ABOVE: ADAM DRIVER IN GIRLS. IMAGE COURTESY OF HBO
You might not know Adam Driver's name quite yet, but you're about to. The 28-year-old actor has managed to fly far enough under the radar to avoid the perils of high-stakes celebrity but close enough to it to rack up quite the impressive list of theater credits: opposite Frank Langella in Roundabout's Man And Boy, replacing Zachary Quinto in last year's Angels in America, and starring in John Osborne's recent Look Back in Anger. Now, though, he's posed to make himself known on both big and small screens. As if it weren't enough that he recently wrapped Steven Spielberg's Lincoln and has landed a plum role in the Coen brothers' upcoming Inside Llewyn Davis, Driver is to make his HBO debut this Sunday on Lena Dunham's hotly-anticipated new show Girls. We chatted with Driver about the Marines, HGTV, and the infectious positivity of Ms. Dunham.
KEELY WEISS: I guess we'll start with the basics. Has acting always been your thing?
ADAM DRIVER: I mean, I did plays in high school, but I was convinced you couldn't make a living doing it. You don't have a lot of options in Indiana anyway, though, so I didn't want to stay there. I graduated early and worked a bunch of really odd jobs and then I joined the Marines.
WEISS: The Marines? Really?
DRIVER: Yeah, September 11 happened and all my friends were like "Let's join the military!" and I was the only one who actually did. September 11 was part of it, but I also needed to get out of that city. Not that I'm not grateful for having grown up in Indiana, but I needed to get out of there, and the Marine Corps was a nice, stable option. I had nothing going on, other than selling vacuum cleaners, so I made the decision in January and by February I was gone.
WEISS: You can't have been in the Marines very long; you're so young.
DRIVER: I got out early, actually. I was in a mountain biking accident and broke my sternum about three months before my unit was supposed to deploy to Iraq, and it's such a close-knit community that the idea of not getting to go is hugely jarring, so I tried to get put back in training and wound up injuring it worse. So I got discharged and said, well, I guess I'll go to acting school now. I'd known that Juilliard was supposed to be the best so I was like, "I wanna go there, and I was just in the Marine Corps so I can do anything!" I had this false sense of...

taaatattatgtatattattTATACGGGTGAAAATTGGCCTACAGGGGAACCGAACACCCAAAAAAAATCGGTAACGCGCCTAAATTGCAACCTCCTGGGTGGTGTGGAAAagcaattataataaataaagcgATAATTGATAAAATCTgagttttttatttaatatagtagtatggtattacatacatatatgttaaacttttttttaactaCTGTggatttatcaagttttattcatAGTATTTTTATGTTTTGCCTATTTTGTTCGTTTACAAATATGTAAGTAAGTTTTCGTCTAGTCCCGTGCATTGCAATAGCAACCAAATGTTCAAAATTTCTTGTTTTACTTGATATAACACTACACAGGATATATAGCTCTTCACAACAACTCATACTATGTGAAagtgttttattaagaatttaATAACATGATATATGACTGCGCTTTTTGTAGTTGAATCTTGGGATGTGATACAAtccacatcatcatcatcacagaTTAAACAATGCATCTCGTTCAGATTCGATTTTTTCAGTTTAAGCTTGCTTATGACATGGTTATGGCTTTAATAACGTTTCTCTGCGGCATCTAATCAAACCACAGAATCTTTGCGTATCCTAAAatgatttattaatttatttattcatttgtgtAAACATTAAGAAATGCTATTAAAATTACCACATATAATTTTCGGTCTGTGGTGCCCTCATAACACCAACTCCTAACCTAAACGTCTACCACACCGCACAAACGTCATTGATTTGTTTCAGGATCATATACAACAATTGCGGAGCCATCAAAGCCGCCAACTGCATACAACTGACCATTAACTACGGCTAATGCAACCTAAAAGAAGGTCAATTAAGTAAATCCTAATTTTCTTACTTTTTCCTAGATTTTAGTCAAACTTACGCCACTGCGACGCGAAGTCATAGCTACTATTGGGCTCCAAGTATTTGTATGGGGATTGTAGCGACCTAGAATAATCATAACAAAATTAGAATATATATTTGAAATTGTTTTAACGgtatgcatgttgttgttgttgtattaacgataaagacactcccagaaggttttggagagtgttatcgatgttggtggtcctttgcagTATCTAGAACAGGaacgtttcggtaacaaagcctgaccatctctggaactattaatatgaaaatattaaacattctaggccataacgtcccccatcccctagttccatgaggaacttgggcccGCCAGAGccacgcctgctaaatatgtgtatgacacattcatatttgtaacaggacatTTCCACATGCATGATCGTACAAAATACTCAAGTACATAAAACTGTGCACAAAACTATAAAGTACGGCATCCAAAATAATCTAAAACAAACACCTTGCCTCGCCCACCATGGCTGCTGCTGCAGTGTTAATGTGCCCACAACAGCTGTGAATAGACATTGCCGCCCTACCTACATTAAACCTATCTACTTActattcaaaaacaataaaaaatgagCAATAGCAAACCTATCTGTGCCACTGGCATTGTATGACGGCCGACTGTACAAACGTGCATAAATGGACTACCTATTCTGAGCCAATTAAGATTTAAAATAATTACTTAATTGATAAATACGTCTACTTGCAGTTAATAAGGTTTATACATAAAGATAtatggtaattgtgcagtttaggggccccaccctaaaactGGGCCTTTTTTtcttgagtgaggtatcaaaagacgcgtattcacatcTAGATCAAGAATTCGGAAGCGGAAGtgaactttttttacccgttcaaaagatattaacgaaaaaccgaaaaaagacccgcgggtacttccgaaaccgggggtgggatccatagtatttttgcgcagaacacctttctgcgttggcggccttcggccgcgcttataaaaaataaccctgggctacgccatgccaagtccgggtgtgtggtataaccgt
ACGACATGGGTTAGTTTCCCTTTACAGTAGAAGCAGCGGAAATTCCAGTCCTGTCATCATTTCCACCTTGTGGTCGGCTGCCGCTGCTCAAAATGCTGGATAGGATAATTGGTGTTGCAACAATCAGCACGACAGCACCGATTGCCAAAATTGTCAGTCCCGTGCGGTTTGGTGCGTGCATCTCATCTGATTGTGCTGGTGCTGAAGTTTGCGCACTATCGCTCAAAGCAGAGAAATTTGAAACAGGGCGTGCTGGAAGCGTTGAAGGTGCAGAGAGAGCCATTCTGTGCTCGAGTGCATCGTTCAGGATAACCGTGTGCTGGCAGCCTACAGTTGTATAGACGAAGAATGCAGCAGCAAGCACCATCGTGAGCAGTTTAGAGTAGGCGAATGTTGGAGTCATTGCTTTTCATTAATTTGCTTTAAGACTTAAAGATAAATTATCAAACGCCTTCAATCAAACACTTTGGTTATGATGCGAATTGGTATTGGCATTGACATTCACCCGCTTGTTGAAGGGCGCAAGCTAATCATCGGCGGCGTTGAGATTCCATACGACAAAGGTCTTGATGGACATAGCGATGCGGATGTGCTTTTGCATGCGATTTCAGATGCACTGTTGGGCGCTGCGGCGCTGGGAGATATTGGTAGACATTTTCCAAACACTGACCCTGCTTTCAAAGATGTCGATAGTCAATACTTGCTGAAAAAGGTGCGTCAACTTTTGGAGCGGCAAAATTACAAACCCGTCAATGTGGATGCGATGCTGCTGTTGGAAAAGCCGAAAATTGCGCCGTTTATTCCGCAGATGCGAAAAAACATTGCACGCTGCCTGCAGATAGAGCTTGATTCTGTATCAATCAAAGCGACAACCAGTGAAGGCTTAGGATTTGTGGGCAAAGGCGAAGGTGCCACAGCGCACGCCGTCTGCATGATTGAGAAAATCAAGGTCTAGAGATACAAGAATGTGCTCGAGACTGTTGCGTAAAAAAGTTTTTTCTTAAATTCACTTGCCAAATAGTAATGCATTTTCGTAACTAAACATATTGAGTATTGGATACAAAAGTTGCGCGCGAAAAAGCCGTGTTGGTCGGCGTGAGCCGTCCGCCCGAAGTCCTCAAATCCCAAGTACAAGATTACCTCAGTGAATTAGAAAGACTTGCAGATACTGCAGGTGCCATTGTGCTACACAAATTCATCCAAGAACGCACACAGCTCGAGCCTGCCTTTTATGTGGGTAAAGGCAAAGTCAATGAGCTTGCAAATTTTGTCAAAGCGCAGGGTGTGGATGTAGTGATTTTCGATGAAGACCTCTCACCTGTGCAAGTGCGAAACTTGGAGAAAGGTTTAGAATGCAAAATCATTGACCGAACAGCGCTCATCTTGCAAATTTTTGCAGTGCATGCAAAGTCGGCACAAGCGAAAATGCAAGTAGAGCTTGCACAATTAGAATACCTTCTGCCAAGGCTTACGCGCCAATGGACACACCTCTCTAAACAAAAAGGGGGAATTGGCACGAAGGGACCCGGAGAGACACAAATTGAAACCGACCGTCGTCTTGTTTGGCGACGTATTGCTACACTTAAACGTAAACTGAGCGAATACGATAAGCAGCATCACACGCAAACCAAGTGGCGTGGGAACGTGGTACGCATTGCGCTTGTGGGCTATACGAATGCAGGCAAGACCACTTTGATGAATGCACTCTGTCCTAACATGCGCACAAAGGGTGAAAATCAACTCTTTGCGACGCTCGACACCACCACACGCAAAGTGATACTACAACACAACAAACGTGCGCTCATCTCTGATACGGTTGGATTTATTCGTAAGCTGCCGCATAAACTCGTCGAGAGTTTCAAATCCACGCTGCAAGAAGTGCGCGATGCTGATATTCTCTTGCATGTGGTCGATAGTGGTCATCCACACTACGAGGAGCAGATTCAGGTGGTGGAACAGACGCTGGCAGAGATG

WEISS: Not necessarily false. You got in, after all.
DRIVER: Yeah, that's true. [laughs] Then things kind of got fast after I graduated. The first job I got was this TV job in this show called The Unusuals. Then I did a play called Slipping, and at the same time I was rehearsing another play at Playwrights Horizons, and that kind of snowballed into a bunch of plays.
WEISS: Had you lived in New York before you started going to Julliard?
DRIVER: No. I moved here the summer before I started to work and get acclimated to the city, and my stepmom had an uncle here who lived randomly in Hoboken and lived on the top floor of his house, so I stayed in his closet. I had two bags full of clothing and I lived in his closet until I got an apartment in the city.
WEISS: I'm sure people would be willing to pay hundreds of dollars of rent for that closet.
DRIVER: Oh, absolutely. Me and my girlfriend have these conversations all the time. We're kind of obsessed with HGTV, and we were watching House Hunters the other night and it's like you can buy a palace for what a single room costs here.
WEISS: How did you get involved with Girls? Just a standard audition, or did you know somebody? It seems like such a tight-knit crowd.
DRIVER: My agent set it up, but there's definitely that community there. I think that's definitely how a lot of these projects work, friends working with friends, but I'm so new and I'm meeting these people as I go along.
WEISS: Yeah, at least one of the other cast members was carried over from her film Tiny Furniture.
DRIVER: Yeah, Jemima Kirke, as well as Alex Karpovsky, who's just amazing. He's an awesome dude and an awesome actor.
WEISS: It looks like a great show. I imagine you had a great time working on it.
DRIVER: It was definitely great to be involved. Lena's characters—especially her female characters—are so three-dimensional and never seem in any way stereotypical, which was amazing to be a part of. It was such a collaborative group of people on-set that you couldn't ask for better circumstances. It was just so open and young.
WEISS: Yeah, Lena Dunham is only, what, 25, and she's already a showrunner.
DRIVER: Well, she definitely has insight beyond her years. She's also perpetually happy, which is awesome to be around—having her in the room is really the best scenario if you're gonna spend that much time being really intimate with someone.
GIRLS PREMIERES THIS SUNDAY, APRIL 15, AT 10:30 PM ON HBO.